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Interesting. Never even heard of this. So this town was partially destroyed in case Lake Monroe floods? Did you happen to find out anything about the people who lived there as far as where they moved to? -- Mark 04:15, 6 March 2006 (GMT)
- No, the town was destroyed because Lake Monroe wasn't Lake Monroe before 1960 - it was Salt Creek. They repurposed the 10,000-some odd acres, (bought the land at fair market value), dammed off the creek, and created the lake. Elkinsville is/was in the middle of the lake somewhere. This was all done by the US Army Corps of Engineers, working with the Indiana DNR, so there's probably some huge report out there detailing all of the work. --Jkonrath 11:30, 22 May 2006 (EDT)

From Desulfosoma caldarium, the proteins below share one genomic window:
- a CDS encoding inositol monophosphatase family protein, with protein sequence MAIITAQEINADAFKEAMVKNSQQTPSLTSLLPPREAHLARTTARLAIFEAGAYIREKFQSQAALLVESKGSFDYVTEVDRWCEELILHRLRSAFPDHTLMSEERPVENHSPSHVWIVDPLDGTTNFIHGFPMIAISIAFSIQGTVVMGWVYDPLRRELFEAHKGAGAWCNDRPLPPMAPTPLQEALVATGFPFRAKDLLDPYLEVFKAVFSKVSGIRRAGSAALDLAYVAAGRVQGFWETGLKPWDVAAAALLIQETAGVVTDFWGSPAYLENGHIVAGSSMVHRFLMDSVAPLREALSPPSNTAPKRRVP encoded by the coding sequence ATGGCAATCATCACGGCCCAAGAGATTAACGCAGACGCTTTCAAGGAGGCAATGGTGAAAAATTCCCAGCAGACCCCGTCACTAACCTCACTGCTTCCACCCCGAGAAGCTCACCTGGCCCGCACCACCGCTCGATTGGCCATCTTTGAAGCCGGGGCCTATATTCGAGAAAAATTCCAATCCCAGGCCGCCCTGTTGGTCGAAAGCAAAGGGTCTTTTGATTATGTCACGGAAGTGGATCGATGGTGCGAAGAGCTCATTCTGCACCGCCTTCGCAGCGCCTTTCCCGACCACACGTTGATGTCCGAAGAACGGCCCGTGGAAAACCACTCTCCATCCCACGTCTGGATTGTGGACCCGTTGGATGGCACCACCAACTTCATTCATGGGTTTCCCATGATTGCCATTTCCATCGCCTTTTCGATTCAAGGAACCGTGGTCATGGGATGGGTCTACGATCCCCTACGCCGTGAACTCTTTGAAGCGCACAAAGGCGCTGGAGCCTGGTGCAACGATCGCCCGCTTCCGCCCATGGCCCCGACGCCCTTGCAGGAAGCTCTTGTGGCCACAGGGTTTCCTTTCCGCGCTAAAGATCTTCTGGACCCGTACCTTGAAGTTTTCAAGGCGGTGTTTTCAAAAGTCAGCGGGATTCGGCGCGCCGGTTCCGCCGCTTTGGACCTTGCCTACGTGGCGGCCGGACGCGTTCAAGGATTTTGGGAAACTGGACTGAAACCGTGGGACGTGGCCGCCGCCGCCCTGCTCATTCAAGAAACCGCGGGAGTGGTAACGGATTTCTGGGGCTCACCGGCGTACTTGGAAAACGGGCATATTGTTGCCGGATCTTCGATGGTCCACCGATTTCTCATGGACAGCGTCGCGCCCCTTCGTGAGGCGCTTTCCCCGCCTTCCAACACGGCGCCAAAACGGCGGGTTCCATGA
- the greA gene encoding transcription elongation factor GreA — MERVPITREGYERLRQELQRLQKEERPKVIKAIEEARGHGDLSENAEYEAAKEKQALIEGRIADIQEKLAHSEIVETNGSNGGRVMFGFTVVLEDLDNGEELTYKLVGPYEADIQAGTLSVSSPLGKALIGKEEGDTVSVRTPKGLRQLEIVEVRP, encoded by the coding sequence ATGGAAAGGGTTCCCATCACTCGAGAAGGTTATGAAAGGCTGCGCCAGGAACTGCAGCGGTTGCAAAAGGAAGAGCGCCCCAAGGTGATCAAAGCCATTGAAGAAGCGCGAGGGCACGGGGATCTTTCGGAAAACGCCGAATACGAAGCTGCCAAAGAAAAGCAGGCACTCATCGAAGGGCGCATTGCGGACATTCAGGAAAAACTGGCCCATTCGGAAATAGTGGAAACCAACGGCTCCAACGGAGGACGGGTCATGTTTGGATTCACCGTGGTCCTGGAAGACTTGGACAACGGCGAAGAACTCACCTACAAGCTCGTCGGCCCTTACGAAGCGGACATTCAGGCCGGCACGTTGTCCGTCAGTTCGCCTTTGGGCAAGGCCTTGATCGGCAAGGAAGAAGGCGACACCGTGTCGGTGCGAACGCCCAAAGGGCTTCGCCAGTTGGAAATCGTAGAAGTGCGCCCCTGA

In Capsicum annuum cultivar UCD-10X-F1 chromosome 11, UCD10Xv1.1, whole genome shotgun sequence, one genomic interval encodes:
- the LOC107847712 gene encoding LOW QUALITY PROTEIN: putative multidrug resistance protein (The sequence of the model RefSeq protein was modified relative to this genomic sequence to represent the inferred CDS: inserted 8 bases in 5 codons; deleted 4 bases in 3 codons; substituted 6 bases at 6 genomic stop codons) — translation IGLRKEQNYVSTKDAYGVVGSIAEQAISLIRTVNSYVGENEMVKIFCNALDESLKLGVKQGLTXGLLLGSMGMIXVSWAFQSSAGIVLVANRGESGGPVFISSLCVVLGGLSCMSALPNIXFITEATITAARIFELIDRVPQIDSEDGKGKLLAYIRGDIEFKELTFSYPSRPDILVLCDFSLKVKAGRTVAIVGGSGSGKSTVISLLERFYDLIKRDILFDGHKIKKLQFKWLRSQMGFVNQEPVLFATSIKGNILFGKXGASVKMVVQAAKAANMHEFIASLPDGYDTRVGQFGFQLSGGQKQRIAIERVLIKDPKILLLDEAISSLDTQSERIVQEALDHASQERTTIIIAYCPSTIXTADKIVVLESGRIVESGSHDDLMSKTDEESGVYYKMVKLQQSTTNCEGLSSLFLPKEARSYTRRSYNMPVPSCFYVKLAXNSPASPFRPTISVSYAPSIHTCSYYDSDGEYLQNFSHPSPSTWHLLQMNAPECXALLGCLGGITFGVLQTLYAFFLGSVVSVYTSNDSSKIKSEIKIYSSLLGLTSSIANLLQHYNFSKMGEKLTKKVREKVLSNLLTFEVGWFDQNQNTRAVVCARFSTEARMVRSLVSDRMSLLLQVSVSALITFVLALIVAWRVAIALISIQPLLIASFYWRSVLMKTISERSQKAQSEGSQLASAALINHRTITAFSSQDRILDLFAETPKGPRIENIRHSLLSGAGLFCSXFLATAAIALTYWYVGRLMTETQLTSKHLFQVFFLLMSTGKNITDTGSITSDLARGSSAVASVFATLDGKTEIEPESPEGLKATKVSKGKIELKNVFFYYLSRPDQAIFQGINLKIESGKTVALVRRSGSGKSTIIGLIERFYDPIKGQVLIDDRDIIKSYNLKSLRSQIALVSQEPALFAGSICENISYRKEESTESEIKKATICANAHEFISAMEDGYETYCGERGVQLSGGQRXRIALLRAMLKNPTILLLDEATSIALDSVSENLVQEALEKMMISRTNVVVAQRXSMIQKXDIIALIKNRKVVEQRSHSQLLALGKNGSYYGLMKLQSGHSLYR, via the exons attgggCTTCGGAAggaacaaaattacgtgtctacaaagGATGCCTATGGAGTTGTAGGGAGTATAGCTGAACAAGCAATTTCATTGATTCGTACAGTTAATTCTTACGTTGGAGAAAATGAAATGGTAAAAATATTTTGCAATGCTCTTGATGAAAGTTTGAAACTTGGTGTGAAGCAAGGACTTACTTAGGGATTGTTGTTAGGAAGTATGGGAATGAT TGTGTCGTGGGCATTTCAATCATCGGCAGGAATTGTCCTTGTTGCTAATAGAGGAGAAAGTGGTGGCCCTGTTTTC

- Well, the town wasn't really destroyed, per se. It's still there and there are a few people that still live there. It wasn't in the middle of the lake. More on the extreme eastern fringes. Most of the houses in Elkinsville were slightly below the elevation that the Army Corps of engineers deemed safe for habitable living. Basically, if it rained, the roads would flood and people would be stranded. You can see evidence of the flooded out roads today. There are a few people living almost off the grid, though there's still some power and phone service going to the extreme edges of Elkinsville. There's an old wagon trail that I think we repurposed into a road that's since been abandoned. There's a strip of washed out land, so you can't get to it by car. I've been hoping to hike it this summer to see what all is back there. -Chrobb 12:01, 22 May 2006 (EDT)